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May 9, 2010

Cognitive radio evolution

Technology Hype Graph. On the 25th aniversary of the approval of the unlicensed ISM bands that allowed the huge innovation that occurred in wireless communications (Wi-Fi, Bluetooth...) I present here a couple of views on where cognitive radio technology is.

In a recent discussion in the LinkedIn Cognitive Radio group I showed my opinion on the gradual changes we are living:
In my opinion the change will happen gradually and it is not possible for the telecom operators to stop it. Several countries are studying the possibility of opening the white spaces in the tv-band for unlicensed use in a similar way to FCC's proposal. When this happens the value of the licensed spectrum will go down, since service providers will be able to use this virtually cost-free spectrum.

Other people showed some skepticism on how this would happen, given the huge investment by operators in the auctioned spectrum. I agree that the cognitive radio technology is not mature enough in order to allow unlicensed devices to operate in all the spectrum bands.

Related to this we can find a 2008's blog post in which Keith Nolan attempted to place the cognitive radio technology on a Gartner’s Hype Cycle. This cycle refers to the media coverage and expectations that every new technology goes through. Keith concludes that cognitive radio already had gone over the peak of inflated expectations and the expectations on it were going down. This may had happened with respect to the general media, since if we look at the number of technical papers published with the terms "cognitive radio" (source: Google Scholar) we can see that we are yet into a growing phase:
Publications on Cognitive Radio / Compressed sensing.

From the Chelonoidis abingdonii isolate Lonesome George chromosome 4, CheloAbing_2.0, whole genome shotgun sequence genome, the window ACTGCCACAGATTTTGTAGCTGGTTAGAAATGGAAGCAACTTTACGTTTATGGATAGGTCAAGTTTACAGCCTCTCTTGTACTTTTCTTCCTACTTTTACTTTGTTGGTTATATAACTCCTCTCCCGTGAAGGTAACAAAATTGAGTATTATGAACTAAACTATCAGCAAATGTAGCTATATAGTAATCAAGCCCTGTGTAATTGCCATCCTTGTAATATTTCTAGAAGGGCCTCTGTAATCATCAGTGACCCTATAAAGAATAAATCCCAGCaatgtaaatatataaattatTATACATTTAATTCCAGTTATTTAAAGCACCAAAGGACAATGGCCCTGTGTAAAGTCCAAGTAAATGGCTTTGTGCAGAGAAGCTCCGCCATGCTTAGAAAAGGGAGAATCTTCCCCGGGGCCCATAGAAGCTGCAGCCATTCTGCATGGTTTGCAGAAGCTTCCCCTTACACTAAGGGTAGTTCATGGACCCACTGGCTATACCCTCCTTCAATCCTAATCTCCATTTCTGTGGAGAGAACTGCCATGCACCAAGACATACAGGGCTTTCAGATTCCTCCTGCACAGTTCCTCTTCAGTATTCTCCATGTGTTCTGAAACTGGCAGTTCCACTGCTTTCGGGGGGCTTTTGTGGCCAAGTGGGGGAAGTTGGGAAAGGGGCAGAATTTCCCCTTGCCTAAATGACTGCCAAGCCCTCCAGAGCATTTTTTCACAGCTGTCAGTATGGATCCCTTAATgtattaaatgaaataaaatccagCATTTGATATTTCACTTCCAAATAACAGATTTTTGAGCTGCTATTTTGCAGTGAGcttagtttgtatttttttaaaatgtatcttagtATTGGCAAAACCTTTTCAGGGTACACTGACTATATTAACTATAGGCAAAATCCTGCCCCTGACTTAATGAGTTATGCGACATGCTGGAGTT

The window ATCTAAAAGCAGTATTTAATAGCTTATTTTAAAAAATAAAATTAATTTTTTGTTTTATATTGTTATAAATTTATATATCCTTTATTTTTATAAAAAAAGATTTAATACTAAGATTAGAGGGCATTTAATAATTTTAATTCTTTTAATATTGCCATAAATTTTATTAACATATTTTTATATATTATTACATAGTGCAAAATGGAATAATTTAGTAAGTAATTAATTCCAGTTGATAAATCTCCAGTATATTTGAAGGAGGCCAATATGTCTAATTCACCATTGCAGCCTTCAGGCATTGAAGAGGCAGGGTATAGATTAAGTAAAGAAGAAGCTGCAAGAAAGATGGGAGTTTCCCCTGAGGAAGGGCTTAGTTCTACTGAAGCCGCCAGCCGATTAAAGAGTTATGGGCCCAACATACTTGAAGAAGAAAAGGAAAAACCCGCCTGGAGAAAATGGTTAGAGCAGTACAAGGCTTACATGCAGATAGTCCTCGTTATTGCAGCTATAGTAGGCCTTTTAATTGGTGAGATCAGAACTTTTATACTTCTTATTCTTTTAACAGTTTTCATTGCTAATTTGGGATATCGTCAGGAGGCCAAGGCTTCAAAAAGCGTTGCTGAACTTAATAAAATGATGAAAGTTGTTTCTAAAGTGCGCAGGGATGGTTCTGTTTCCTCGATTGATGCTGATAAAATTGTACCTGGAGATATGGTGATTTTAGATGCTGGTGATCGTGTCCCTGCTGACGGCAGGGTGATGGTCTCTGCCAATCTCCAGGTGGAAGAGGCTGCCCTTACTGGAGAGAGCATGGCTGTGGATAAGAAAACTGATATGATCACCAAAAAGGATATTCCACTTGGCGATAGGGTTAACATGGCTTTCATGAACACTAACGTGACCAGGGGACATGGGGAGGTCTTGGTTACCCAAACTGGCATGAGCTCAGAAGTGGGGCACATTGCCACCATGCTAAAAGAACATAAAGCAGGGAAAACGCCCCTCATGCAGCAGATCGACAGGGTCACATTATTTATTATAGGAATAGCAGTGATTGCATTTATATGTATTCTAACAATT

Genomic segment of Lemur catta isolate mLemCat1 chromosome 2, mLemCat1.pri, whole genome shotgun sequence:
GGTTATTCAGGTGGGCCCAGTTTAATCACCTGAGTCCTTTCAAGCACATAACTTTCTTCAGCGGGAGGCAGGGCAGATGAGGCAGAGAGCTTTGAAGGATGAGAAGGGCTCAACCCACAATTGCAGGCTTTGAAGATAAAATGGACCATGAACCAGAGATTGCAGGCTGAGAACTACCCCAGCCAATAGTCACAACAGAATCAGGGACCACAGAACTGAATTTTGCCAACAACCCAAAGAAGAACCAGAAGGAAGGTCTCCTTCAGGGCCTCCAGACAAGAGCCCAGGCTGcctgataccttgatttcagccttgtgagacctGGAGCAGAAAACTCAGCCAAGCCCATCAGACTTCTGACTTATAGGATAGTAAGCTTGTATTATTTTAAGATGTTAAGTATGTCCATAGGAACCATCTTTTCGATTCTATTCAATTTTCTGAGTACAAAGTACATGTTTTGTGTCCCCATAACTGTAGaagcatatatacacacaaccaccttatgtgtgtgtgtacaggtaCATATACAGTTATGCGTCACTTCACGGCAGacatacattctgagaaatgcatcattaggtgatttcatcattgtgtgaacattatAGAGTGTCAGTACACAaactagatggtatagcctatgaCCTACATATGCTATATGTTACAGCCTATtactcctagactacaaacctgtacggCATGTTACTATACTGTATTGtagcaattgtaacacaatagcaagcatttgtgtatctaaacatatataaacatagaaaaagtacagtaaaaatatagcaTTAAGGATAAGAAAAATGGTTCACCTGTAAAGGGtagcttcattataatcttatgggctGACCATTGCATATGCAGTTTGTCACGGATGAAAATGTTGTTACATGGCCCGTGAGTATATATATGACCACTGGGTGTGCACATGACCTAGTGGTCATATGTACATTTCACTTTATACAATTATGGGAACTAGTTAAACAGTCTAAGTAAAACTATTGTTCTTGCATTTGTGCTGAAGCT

This agrees with the fact that in order to achieve the practical implementation and revenue-generating exploitation, well established theoretical fundamentals are required. Note that for comparison in this figure I also show the number of papers in a newer topic as it is "compressive sensing". Since this is a more general tool that can be used in multiple fields it will soon beat cognitive radio research effort.

The need of further research is shared by David Cleevely. While in a recent interview he showed an optimistic view on the evolution of cognitive radio he also stated that this will happen in a long-term basis:
In the long-term these new technology developments will open up even more opportunities

Similarly, Joseph Mitola III believes that certain challenges remain in order to allow the standarization of cognitive radio systems, such as the semantic description and reasoning of CR scenarios, interactions and elements.

While the use of tv bands for open spectrum access based on geolocation databases is imminent, the extension of this techniques to other bands of the spectrum will only happen in a long-term basis.

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